Last week we noted that Phillies outfielder Raul Ibanez was making improvements and was hoping to return on or near his eligible date of July 3. We also noted, however, that the big test would come when he had to run full speed or make quick lateral movements. As it turns out, Ibanez really hasn't been able to push himself that hard. According to the Phillies' official Web site, general manager Ruben Amaro Jr. said of Ibanez, "One day he can be doing great, and another day not as great." The encouraging news reported by the Philadelphia Daily News is that Ibanez could potentially begin a rehab assignment Wednesday night if he wakes up feeling good that day. While the Phillies are still leaving the door open for him to rejoin the team this weekend, it appears unlikely, given his iffy day-to-day status. Nonetheless, if he feels good while on assignment, he might be able to return within the week. Fantasy owners should check daily lineups.

Reds pitcher Edinson Volquez has been cleared to begin a throwing program, according to the Cincinnati Enquirer. Volquez, who has been out with elbow inflammation that resulted in irritation of his ulnar nerve, will be moving very slowly, starting with tossing from 60 feet. It's not time to get too excited yet, as the inflammation could recur at any stage. But at least there's some forward progress.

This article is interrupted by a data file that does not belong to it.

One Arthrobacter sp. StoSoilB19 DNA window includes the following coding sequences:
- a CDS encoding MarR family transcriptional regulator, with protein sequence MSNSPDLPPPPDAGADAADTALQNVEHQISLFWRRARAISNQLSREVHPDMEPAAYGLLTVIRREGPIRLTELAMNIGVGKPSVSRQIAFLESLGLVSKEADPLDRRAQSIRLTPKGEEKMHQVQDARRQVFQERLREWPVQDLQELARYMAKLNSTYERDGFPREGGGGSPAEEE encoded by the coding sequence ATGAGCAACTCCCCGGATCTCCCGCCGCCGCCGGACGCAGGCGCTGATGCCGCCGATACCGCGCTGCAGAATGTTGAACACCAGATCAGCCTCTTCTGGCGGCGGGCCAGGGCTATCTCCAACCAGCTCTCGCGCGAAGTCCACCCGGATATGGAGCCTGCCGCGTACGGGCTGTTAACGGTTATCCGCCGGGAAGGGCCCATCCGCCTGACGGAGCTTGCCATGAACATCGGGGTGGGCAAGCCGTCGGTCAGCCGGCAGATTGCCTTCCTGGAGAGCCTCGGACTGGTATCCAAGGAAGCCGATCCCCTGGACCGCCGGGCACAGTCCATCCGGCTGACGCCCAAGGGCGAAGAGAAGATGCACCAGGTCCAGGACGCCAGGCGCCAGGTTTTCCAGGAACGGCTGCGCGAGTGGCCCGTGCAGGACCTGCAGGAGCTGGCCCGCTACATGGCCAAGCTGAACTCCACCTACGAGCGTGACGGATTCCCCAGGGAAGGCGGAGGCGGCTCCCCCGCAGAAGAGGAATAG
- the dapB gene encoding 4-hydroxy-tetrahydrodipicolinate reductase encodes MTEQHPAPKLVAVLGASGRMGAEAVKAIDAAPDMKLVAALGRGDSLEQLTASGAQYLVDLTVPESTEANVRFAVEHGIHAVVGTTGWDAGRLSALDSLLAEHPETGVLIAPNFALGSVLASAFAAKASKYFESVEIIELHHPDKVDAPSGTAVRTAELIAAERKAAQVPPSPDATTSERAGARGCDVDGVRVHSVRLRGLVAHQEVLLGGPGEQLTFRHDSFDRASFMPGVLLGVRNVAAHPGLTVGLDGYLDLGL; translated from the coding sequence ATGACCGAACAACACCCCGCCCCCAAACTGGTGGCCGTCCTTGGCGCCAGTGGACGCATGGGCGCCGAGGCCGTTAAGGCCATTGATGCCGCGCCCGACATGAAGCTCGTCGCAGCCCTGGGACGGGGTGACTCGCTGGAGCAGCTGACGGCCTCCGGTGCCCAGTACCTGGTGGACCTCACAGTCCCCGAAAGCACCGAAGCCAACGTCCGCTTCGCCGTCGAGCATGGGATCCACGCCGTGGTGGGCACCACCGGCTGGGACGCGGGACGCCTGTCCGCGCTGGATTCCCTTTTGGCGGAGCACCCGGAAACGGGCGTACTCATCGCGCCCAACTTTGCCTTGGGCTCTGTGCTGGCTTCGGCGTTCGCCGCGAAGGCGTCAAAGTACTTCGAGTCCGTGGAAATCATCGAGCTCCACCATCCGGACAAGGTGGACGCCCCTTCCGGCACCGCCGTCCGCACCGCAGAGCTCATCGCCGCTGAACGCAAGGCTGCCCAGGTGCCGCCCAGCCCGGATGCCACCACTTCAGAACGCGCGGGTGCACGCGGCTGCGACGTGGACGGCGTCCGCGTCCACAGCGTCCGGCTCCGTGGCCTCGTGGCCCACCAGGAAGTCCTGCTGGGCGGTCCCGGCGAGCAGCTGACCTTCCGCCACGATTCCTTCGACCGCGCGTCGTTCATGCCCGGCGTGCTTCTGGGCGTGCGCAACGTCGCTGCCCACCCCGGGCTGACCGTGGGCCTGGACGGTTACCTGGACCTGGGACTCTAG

Keep a close eye on Erik Bedard. The Seattle Times is reporting that if a Wednesday bullpen session goes well, Bedard could pitch for the team as soon as Saturday, albeit in a short outing. This is an interesting idea. I would have concern about bringing him back so soon without building up his endurance, particularly in a pitcher who's shown to be susceptible to soft tissue injuries (his most recent setback was in the shoulder that was operated on just this past year). If he does start Saturday, it's probably a good idea to wait and see how he handles it before inserting him back in your lineup.

And finally … the long-awaited return of Pirates catcher Ryan Doumit may be approaching. Doumit, who has been out since April following surgery to pin a fractured scaphoid bone (at the base of his thumb near the wrist) is headed for a rehab assignment this week and could rejoin the team mid-month, according to the Pittsburgh Post-Gazette. The slow progression has been due more to a cautious approach (which is wise) on the part of the Pirates, not setbacks by Doumit. As with many thumb and hand injuries, the key will be whether he initially struggles with his grip and power at the plate.